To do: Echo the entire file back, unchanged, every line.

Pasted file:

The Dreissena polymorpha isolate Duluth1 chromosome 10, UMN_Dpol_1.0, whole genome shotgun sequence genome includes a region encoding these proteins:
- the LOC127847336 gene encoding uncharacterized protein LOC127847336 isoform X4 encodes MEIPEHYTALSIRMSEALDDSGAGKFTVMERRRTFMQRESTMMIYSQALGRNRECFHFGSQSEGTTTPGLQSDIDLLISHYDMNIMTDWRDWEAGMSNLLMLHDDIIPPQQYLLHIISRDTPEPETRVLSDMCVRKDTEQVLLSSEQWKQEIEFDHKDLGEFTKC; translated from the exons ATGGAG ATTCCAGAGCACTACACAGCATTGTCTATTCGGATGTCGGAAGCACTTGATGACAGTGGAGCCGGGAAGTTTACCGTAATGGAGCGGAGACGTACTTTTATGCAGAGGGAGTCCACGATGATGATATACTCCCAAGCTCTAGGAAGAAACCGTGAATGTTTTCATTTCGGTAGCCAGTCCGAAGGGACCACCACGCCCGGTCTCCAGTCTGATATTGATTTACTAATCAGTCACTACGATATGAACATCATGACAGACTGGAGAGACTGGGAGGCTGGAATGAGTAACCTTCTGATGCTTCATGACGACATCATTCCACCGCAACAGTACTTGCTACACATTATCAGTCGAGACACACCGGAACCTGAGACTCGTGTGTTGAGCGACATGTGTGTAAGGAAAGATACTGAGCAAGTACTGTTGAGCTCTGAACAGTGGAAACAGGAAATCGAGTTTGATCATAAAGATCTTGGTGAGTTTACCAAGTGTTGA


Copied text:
The Dreissena polymorpha isolate Duluth1 chromosome 10, UMN_Dpol_1.0, whole genome shotgun sequence genome includes a region encoding these proteins:
- the LOC127847336 gene encoding uncharacterized protein LOC127847336 isoform X4 encodes MEIPEHYTALSIRMSEALDDSGAGKFTVMERRRTFMQRESTMMIYSQALGRNRECFHFGSQSEGTTTPGLQSDIDLLISHYDMNIMTDWRDWEAGMSNLLMLHDDIIPPQQYLLHIISRDTPEPETRVLSDMCVRKDTEQVLLSSEQWKQEIEFDHKDLGEFTKC; translated from the exons ATGGAG ATTCCAGAGCACTACACAGCATTGTCTATTCGGATGTCGGAAGCACTTGATGACAGTGGAGCCGGGAAGTTTACCGTAATGGAGCGGAGACGTACTTTTATGCAGAGGGAGTCCACGATGATGATATACTCCCAAGCTCTAGGAAGAAACCGTGAATGTTTTCATTTCGGTAGCCAGTCCGAAGGGACCACCACGCCCGGTCTCCAGTCTGATATTGATTTACTAATCAGTCACTACGATATGAACATCATGACAGACTGGAGAGACTGGGAGGCTGGAATGAGTAACCTTCTGATGCTTCATGACGACATCATTCCACCGCAACAGTACTTGCTACACATTATCAGTCGAGACACACCGGAACCTGAGACTCGTGTGTTGAGCGACATGTGTGTAAGGAAAGATACTGAGCAAGTACTGTTGAGCTCTGAACAGTGGAAACAGGAAATCGAGTTTGATCATAAAGATCTTGGTGAGTTTACCAAGTGTTGA